Remote sensing, mobile, and isotopic measurements of methane emissions and nitrous oxide from dairy manure management in the Central Valley of California
Dairy farming accounts for a substantial amount of methane (CH4) and nitrous oxide (N2O) emissions in the state of California1. Specifically, the Central Valley is home to the nation’s leading dairy industry, with over 80% of dairy farms and about 90% of dairy . cows of the state2. Previous measurements have shown that the Central Valley contributes to substantially elevated levels of CH43. This warrants attention given that CH4 is a powerful radiative forcer and ozone precursor, with a global warming potential (GWP) 25 times greater than carbon dioxide (CO2) over 100 years4. Dairy operations produce CH4 via enteric fermentation and manure management, which is thought to account for 27% and 25% of statewide CH4 emissions, respectively1. As such, California has set forth ambitious legislation to reduce greenhouse gas (GHG) emissions by 40% below 1990 levels by 2030 (Senate Bill 32 of 2016, Governor’s Executive Order B-30-15) and targets short-lived climate pollutants such as CH4 (i.e., Senate Bill 1383 of 2016). The CH4 budget, however, remains uncertain, with studies showing that CH4 enhancements in California are likely about 1.2 - 1.8 times larger than reported5. In particular, there is growing evidence that CH4 emissions from manure lagoons are underestimated. Although N2O is not yet targeted by the state, it is also a strong climate forcer with a GWP close to 300 times higher than CO2 in a 100-year time horizon4. Like CH4, N2O emissions from dairies also arise from manure management systems, and are generated from some of the same sources of dairy CH4 emissions. Field data is still variable, but previous studies attributed the majority of N2O emissions to barns, unlike dairy CH4 emissions, which are mostly expected from manure lagoons and slurry systems6.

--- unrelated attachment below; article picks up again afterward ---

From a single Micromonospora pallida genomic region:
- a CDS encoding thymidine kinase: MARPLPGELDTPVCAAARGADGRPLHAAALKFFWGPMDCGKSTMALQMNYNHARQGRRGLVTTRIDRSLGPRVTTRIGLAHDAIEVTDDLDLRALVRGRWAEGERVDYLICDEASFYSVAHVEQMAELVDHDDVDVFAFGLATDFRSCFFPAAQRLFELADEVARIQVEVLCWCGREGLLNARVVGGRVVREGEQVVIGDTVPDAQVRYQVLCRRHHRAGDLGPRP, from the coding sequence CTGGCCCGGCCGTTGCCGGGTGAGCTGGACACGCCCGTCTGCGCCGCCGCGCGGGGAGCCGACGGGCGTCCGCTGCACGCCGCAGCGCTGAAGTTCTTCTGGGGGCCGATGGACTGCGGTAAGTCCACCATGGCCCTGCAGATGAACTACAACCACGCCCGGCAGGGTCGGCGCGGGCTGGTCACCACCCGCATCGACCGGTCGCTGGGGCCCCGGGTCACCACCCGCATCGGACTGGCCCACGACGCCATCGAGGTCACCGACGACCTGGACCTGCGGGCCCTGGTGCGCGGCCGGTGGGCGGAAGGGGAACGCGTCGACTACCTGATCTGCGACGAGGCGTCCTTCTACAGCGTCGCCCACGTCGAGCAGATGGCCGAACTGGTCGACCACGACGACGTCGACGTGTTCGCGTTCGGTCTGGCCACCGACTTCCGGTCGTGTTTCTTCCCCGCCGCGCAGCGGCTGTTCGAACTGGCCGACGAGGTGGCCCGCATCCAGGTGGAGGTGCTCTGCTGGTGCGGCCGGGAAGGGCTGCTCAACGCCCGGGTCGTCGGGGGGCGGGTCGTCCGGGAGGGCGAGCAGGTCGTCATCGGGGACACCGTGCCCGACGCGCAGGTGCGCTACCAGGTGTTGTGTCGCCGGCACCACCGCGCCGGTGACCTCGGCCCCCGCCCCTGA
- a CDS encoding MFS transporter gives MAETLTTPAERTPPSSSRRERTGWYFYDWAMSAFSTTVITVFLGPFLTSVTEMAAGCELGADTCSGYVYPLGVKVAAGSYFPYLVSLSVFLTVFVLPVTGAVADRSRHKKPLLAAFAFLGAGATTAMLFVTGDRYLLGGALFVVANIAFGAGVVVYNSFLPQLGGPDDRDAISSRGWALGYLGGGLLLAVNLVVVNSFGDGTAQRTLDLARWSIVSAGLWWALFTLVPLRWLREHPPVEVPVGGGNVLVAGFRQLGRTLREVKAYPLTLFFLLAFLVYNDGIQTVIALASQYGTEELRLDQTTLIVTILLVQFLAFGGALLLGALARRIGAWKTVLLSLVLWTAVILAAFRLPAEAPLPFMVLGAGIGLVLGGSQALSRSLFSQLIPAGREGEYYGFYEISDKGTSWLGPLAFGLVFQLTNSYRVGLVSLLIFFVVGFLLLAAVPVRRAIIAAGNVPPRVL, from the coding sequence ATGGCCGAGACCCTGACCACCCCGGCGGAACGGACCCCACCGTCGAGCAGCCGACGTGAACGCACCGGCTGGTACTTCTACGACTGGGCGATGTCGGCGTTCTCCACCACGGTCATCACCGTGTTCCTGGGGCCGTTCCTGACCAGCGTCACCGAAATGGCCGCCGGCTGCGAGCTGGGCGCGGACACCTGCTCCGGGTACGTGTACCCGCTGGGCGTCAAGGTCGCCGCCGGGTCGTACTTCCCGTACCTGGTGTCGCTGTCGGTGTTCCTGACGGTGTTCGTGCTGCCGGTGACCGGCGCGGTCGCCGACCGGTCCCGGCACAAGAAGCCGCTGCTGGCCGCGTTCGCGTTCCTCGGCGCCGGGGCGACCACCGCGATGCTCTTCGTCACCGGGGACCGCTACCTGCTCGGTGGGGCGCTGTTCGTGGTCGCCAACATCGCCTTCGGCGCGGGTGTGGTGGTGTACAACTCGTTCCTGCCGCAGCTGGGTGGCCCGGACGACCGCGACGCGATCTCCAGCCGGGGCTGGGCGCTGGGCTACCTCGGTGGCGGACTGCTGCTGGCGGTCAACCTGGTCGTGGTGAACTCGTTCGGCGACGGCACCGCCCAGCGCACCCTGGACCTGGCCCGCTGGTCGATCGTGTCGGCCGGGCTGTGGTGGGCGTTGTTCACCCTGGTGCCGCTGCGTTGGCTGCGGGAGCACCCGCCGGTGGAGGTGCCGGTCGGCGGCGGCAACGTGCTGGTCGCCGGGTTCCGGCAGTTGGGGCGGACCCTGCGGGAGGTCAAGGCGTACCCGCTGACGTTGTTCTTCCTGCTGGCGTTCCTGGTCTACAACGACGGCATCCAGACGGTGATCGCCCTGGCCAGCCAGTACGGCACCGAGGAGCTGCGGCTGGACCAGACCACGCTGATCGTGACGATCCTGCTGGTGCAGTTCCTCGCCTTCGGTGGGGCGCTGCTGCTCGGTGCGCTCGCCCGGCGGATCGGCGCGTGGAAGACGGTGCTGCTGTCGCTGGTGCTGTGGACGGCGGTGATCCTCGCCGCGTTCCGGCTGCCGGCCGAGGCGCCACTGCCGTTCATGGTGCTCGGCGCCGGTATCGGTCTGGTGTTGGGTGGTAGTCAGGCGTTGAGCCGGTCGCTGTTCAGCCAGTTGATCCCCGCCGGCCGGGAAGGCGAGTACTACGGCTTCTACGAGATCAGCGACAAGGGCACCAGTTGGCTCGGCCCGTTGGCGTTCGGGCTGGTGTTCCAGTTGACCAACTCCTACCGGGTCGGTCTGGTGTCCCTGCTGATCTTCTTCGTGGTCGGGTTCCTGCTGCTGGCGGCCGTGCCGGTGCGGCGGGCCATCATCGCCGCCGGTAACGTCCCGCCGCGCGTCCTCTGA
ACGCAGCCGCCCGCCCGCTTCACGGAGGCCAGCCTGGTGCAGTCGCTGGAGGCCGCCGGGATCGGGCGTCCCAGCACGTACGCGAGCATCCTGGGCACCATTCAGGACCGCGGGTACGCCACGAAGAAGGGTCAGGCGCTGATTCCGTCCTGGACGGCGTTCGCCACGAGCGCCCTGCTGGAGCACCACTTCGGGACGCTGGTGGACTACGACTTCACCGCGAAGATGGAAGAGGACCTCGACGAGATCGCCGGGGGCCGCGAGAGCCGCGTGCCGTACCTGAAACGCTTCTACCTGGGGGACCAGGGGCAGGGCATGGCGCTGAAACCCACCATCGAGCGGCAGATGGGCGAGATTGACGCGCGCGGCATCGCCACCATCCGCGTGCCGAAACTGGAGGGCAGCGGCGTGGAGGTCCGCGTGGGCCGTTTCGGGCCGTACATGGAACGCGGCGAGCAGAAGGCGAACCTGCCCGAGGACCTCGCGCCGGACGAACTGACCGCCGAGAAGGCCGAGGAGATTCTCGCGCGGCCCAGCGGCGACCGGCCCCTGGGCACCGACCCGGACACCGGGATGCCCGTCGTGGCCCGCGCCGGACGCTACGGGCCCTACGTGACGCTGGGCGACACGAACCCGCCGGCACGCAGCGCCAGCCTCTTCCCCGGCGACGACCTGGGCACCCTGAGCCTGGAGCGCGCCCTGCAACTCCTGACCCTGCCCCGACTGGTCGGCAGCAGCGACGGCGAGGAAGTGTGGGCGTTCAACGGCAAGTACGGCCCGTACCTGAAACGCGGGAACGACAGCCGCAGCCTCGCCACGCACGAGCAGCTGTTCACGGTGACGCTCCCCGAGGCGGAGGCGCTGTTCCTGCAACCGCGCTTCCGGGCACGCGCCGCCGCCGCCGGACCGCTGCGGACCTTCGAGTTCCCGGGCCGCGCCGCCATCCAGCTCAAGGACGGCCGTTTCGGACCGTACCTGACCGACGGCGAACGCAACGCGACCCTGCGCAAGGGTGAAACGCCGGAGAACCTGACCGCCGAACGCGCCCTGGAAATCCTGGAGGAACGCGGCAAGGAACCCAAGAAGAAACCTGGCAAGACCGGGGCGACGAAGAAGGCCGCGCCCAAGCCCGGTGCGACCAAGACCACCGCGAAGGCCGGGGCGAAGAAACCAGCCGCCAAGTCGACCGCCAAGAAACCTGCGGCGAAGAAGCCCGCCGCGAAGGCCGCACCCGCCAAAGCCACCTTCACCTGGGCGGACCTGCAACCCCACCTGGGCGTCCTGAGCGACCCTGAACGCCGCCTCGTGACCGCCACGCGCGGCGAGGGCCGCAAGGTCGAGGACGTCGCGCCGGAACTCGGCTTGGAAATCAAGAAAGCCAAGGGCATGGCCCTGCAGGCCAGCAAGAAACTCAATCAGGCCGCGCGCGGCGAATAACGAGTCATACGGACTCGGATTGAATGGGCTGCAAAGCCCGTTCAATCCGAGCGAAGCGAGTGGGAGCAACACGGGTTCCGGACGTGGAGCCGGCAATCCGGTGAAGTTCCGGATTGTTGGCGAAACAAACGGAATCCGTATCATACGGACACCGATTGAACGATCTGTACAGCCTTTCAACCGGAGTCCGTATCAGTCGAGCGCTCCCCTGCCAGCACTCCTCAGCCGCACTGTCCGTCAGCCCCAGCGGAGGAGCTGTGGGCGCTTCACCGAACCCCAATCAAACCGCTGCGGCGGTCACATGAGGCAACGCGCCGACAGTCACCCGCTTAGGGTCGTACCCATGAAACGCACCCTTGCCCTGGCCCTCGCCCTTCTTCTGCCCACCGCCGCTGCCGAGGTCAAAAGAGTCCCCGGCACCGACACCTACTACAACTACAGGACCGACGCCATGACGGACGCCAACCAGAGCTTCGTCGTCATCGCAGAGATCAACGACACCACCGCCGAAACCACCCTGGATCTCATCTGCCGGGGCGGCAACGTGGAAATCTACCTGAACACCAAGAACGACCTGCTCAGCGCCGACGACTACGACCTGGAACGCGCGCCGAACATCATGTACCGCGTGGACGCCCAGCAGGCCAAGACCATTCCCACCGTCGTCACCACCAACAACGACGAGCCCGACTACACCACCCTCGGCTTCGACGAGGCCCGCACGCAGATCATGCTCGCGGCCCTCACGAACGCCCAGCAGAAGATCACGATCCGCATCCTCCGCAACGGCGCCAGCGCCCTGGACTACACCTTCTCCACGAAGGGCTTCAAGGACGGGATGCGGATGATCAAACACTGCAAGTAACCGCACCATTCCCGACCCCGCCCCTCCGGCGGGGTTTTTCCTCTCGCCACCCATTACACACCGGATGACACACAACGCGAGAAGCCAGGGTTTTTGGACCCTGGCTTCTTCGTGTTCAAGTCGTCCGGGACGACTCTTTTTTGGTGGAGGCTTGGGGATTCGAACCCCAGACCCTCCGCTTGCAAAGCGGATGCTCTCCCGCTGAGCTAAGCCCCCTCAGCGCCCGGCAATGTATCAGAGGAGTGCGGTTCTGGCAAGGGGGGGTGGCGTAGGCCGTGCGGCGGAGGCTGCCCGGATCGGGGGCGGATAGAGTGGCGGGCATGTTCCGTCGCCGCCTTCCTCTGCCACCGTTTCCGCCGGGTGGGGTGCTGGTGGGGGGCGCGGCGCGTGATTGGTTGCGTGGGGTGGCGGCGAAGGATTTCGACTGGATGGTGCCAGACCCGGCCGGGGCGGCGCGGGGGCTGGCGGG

The next largest emitter of N2O from dairy manure management is estimated to come from corrals and solid manure piles6. Interestingly, previous observations from manure lagoons and slurry stores also show a relatively large N2O flux6–11. Crop fields fertilized by manure and other synthetic fertilizers near dairies can also emit N2O12. However, it remains challenging to measure and determine the isotopic signature of N2O from different sources and microbial production pathways given that there are twelve possible molecules of N2O derived from two isotopes of N and three isotopes of O13. Consequently, the global N2O budget remains uncertain in part because very little is known about the isotopic signature of distinct N2O sources, and because there is large variation between isotope measurements of sources14. The primary goal of my research will be to study CH4 emissions from wet manure management in the Central Valley. Specifically, I will investigate the magnitude and spatial distribution of CH4 emissions from manure lagoons and examine their primary physical drivers. I also propose to study N2O isotopic molecules, in conjunction with CH4 emissions, across the landscape of a large dairy operation in California.